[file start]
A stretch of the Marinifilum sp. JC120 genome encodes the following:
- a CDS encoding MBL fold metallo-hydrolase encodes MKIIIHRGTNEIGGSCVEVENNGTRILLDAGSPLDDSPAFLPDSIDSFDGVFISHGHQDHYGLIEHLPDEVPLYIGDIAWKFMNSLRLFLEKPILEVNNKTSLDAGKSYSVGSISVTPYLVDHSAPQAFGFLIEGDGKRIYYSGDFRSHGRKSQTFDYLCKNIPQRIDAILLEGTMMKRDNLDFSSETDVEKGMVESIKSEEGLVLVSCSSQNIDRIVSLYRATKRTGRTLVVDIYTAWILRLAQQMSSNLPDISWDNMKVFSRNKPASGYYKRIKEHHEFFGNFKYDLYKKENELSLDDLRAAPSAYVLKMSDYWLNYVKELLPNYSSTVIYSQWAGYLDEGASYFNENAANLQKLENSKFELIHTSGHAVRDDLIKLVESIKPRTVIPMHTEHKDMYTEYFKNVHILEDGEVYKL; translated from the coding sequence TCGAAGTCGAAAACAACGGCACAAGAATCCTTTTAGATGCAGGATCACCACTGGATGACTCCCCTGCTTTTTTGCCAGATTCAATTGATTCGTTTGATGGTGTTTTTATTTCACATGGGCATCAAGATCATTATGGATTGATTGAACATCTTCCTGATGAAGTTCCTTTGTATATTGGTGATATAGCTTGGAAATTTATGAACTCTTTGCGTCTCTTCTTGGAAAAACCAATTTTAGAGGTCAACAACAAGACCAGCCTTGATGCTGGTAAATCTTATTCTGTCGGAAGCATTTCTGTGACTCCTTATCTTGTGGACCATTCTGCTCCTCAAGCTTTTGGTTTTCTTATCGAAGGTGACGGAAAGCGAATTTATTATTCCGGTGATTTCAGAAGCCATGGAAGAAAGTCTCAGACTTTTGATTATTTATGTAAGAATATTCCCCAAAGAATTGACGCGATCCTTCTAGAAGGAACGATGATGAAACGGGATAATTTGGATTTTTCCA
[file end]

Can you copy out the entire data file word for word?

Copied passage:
A stretch of the Marinifilum sp. JC120 genome encodes the following:
- a CDS encoding MBL fold metallo-hydrolase encodes MKIIIHRGTNEIGGSCVEVENNGTRILLDAGSPLDDSPAFLPDSIDSFDGVFISHGHQDHYGLIEHLPDEVPLYIGDIAWKFMNSLRLFLEKPILEVNNKTSLDAGKSYSVGSISVTPYLVDHSAPQAFGFLIEGDGKRIYYSGDFRSHGRKSQTFDYLCKNIPQRIDAILLEGTMMKRDNLDFSSETDVEKGMVESIKSEEGLVLVSCSSQNIDRIVSLYRATKRTGRTLVVDIYTAWILRLAQQMSSNLPDISWDNMKVFSRNKPASGYYKRIKEHHEFFGNFKYDLYKKENELSLDDLRAAPSAYVLKMSDYWLNYVKELLPNYSSTVIYSQWAGYLDEGASYFNENAANLQKLENSKFELIHTSGHAVRDDLIKLVESIKPRTVIPMHTEHKDMYTEYFKNVHILEDGEVYKL; translated from the coding sequence TCGAAGTCGAAAACAACGGCACAAGAATCCTTTTAGATGCAGGATCACCACTGGATGACTCCCCTGCTTTTTTGCCAGATTCAATTGATTCGTTTGATGGTGTTTTTATTTCACATGGGCATCAAGATCATTATGGATTGATTGAACATCTTCCTGATGAAGTTCCTTTGTATATTGGTGATATAGCTTGGAAATTTATGAACTCTTTGCGTCTCTTCTTGGAAAAACCAATTTTAGAGGTCAACAACAAGACCAGCCTTGATGCTGGTAAATCTTATTCTGTCGGAAGCATTTCTGTGACTCCTTATCTTGTGGACCATTCTGCTCCTCAAGCTTTTGGTTTTCTTATCGAAGGTGACGGAAAGCGAATTTATTATTCCGGTGATTTCAGAAGCCATGGAAGAAAGTCTCAGACTTTTGATTATTTATGTAAGAATATTCCCCAAAGAATTGACGCGATCCTTCTAGAAGGAACGATGATGAAACGGGATAATTTGGATTTTTCCA